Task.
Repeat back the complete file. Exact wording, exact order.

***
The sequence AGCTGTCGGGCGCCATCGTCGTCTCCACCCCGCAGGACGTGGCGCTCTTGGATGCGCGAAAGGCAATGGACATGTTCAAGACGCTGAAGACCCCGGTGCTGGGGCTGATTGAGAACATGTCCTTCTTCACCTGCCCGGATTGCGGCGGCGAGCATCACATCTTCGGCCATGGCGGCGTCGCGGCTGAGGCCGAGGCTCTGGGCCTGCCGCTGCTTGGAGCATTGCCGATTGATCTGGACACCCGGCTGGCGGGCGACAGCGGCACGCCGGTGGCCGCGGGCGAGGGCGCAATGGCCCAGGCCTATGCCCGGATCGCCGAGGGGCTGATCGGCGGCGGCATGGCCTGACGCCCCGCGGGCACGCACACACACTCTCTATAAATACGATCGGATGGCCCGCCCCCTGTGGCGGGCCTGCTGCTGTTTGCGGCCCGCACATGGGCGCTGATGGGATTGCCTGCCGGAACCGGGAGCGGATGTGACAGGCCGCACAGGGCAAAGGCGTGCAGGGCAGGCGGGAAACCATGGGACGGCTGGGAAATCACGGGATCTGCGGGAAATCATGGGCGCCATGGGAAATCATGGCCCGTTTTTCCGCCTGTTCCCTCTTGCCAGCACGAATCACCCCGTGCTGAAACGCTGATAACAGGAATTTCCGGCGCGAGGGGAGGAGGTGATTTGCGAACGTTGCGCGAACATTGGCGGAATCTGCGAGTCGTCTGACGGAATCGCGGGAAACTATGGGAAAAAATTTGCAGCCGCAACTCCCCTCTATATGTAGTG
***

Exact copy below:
The sequence AGCTGTCGGGCGCCATCGTCGTCTCCACCCCGCAGGACGTGGCGCTCTTGGATGCGCGAAAGGCAATGGACATGTTCAAGACGCTGAAGACCCCGGTGCTGGGGCTGATTGAGAACATGTCCTTCTTCACCTGCCCGGATTGCGGCGGCGAGCATCACATCTTCGGCCATGGCGGCGTCGCGGCTGAGGCCGAGGCTCTGGGCCTGCCGCTGCTTGGAGCATTGCCGATTGATCTGGACACCCGGCTGGCGGGCGACAGCGGCACGCCGGTGGCCGCGGGCGAGGGCGCAATGGCCCAGGCCTATGCCCGGATCGCCGAGGGGCTGATCGGCGGCGGCATGGCCTGACGCCCCGCGGGCACGCACACACACTCTCTATAAATACGATCGGATGGCCCGCCCCCTGTGGCGGGCCTGCTGCTGTTTGCGGCCCGCACATGGGCGCTGATGGGATTGCCTGCCGGAACCGGGAGCGGATGTGACAGGCCGCACAGGGCAAAGGCGTGCAGGGCAGGCGGGAAACCATGGGACGGCTGGGAAATCACGGGATCTGCGGGAAATCATGGGCGCCATGGGAAATCATGGCCCGTTTTTCCGCCTGTTCCCTCTTGCCAGCACGAATCACCCCGTGCTGAAACGCTGATAACAGGAATTTCCGGCGCGAGGGGAGGAGGTGATTTGCGAACGTTGCGCGAACATTGGCGGAATCTGCGAGTCGTCTGACGGAATCGCGGGAAACTATGGGAAAAAATTTGCAGCCGCAACTCCCCTCTATATGTAGTG